Generations Of Computers: First To Fifth Generations With Examples

The current generations of computers combine hardware and software to create a complete computer system. However, in the past, the term generation in computing language referred to advancements in a computer’s hardware. It was initially used to differentiate between various hardware technologies.

Mathematicians and inventors employed mechanical calculators to lessen the computational strain because there were no current computing applications or tools like graphing calculators, spreadsheets, or computer algebra systems.

Eight mechanical calculators existed before the modern computer was created.

  1. Abacus (ca. 2700 BC)
  2. Pascal’s Calculator (1652)
  3. Stepped Reckoner (1694)
  4. Arithmometer (1820)
  5. Comptometer (1887) and Comptograph (1889)
  6. The Difference Engine (1822)
  7. Analytical Engine (1834)
  8. The Millionaire (1893)

Early computers were less sophisticated than they are now, but they underwent several adjustments before becoming what they are today.

It keeps getting faster, more accurate, significant, and affordable. It is convenient to divide this extensive period into later stages known as computer generations:

  • First Generation Computers (1940-1956)
  • Second Generation Computers (1956-1963)
  • Third Generation Computers (1964-1971)
  • Fourth Generation Computers (1971-Present)
  • Fifth Generation Computers (Present and Beyond)

First Generation of Computers (1940-1956)

Vacume tubes were used in first-generations computers. They came into being between 1940 and 1956. The examples of the first computer generations are:

First-generation computer examples include:

• IBM-701
• IBM-750
• UNIVAC-1 (Universal Automatic Computer)

 2nd Generation of Computer (1956-1963)

This generation’s computers used transistors. It supported high-level programming languages like FORTRAN and COBOL, as well as assembly language.

The examples of second-generation computers:

• IBM 1400 series
• IBM 1620
• IBM 7094 series
• CDC 1604
• CDC 3600
• UNIVAC 1107

3rd Generation of Computer (1964-1971)

Integrated Circuits are the foundation for third-generation computers (ICs). It supported operating systems allowing remote time-sharing, processing, and multi-programming. Memory in this generation of computers is magnetic tape/disk with a large magnetic core.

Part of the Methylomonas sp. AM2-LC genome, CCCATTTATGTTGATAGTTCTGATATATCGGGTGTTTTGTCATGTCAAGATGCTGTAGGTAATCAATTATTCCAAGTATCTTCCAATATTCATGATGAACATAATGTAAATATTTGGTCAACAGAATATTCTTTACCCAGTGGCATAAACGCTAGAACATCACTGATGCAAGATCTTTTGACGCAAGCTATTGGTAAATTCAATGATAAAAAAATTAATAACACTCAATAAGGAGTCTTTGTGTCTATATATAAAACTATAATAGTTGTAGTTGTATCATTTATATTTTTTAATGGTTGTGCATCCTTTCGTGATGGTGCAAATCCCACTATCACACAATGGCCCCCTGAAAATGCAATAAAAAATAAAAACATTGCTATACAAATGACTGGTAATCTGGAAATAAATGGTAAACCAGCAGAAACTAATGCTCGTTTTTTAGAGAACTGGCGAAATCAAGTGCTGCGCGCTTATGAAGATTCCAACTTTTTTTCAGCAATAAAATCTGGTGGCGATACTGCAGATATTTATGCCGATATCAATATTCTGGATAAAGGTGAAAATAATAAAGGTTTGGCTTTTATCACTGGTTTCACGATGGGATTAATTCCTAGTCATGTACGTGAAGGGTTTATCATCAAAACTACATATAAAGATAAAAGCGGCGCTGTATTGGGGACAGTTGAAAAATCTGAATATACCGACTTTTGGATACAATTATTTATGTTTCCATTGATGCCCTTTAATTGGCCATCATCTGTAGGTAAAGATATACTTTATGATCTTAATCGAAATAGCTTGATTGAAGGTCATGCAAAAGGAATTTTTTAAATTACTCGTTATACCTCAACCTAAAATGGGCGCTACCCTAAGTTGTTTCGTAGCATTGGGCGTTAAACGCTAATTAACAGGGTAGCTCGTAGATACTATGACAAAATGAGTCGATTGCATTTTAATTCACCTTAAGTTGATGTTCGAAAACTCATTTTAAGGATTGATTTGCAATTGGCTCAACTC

A list of high-level languages currently in use:

  • ALGOL-68

Examples of third generation are:

• UNIVAC 1108
• UNIVAC AC 9000
• IBM-370/168
• IBM-360 series
• Honeywell-6000 series
• PDP (Personal Data Processor)
• TDC-316

4th Generations of Computers (1971-1980)

The fourth generation of computers was built on Very Large, Scale Integrated (VLSI) circuits and employed distributed operating systems, real-time networks, and time-sharing.

This generation used all high-level programming languages, including C, C++, DBASE, etc. From 1971 until 1980, the fourth generation of computers was produced.

4th generation computer are uses semiconductor memory, including RAM (Random Access Memory) and ROM (Read Only Memory).

4th generation computer examples:

• Apple Macintosh
• DEC 10
• STAR 1000
• PDP 11
• CRAY-1 (Super Computer)
• CRAY-X-MP (Super Computer)

5th Generation of Computer (1980 to till date)

The Ultra Large-Scale Integration (ULSI) platform is the foundation for fifth-generation computers, which offer AI (Artificial Intelligence) software and hardware parallel processing. This generation uses all high-level languages, including Java, .Net, C, and C++. It can comprehend natural language or human language since it supports AI technology.

An illustration of a fifth-generation computer:

• Desktop
• Notebook
• Ultrabook
• Chromebook

A comparison among Generations of Computers

Generation of ComputerMain Electronic ComponentProgramming LanguageMain MemoryExample
1st generationVacuum tubeMachine LanguageMagnetic tapes and magnetic drumsIBM 750, IBM 701, ENIAC, UNIVAC
2nd generationTransistorMachine language and assembly languageMagnetic core and magnetic tape/diskIBM 1400 series, IBM 7090 and 7094, UNIVAC 1107, CDC 3600
3rd generationIntegrated circuits (ICs)High-level languageLarge magnetic core, magnetic tape/diskIBM 360, IBM 370, PDP, B6500, UNIVAC 1108, UNIVAC AC 9000
4th generationVery-large-scale integration (VLSI)semiconductor memory (such as RAM, ROM, etc.)High-level languageIBM PC, STAR 1000, Apple Macintosh, Alter 8800
5th generationUltra Large-Scale Integration (ULSI), Artificial intelligence (AI)Faster Solid State Drive (SSD) memoryUnderstand natural language or human languageNotebooks, Desktops, laptops, tablets, smartphones
Show More

Leave a Reply

Your email address will not be published. Required fields are marked *

Back to top button